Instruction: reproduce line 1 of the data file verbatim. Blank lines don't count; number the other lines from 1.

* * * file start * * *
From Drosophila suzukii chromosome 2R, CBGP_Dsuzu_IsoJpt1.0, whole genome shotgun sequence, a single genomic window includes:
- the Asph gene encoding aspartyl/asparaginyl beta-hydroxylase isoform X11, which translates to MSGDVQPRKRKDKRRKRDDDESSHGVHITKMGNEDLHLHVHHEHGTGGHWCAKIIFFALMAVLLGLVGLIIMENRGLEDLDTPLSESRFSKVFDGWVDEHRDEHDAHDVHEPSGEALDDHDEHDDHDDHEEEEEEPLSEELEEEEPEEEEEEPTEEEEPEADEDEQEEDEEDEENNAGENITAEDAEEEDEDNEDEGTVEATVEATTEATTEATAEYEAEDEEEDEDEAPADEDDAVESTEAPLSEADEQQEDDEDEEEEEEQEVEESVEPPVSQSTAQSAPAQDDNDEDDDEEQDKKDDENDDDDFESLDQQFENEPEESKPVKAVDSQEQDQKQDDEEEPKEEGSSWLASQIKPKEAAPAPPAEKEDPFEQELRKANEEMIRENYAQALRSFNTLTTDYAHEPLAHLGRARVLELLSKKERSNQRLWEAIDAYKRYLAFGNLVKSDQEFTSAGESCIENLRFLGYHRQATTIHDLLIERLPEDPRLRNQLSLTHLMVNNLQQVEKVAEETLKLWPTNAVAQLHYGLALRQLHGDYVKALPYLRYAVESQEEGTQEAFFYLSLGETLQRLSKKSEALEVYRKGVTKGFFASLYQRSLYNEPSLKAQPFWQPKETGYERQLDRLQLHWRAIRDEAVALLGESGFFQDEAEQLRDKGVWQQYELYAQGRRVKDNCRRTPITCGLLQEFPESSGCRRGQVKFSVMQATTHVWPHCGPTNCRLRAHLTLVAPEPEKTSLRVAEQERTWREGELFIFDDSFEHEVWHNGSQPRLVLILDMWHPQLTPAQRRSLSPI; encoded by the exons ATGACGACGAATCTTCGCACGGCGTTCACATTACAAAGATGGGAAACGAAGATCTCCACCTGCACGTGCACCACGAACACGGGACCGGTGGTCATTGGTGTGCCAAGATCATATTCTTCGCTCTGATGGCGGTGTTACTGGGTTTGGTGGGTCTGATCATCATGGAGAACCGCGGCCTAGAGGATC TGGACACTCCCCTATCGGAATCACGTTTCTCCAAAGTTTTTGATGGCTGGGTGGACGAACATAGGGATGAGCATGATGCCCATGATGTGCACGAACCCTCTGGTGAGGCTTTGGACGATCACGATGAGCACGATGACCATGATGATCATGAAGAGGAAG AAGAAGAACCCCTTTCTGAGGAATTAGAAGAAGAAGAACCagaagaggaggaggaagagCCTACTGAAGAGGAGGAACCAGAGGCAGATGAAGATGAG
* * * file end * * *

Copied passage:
From Drosophila suzukii chromosome 2R, CBGP_Dsuzu_IsoJpt1.0, whole genome shotgun sequence, a single genomic window includes: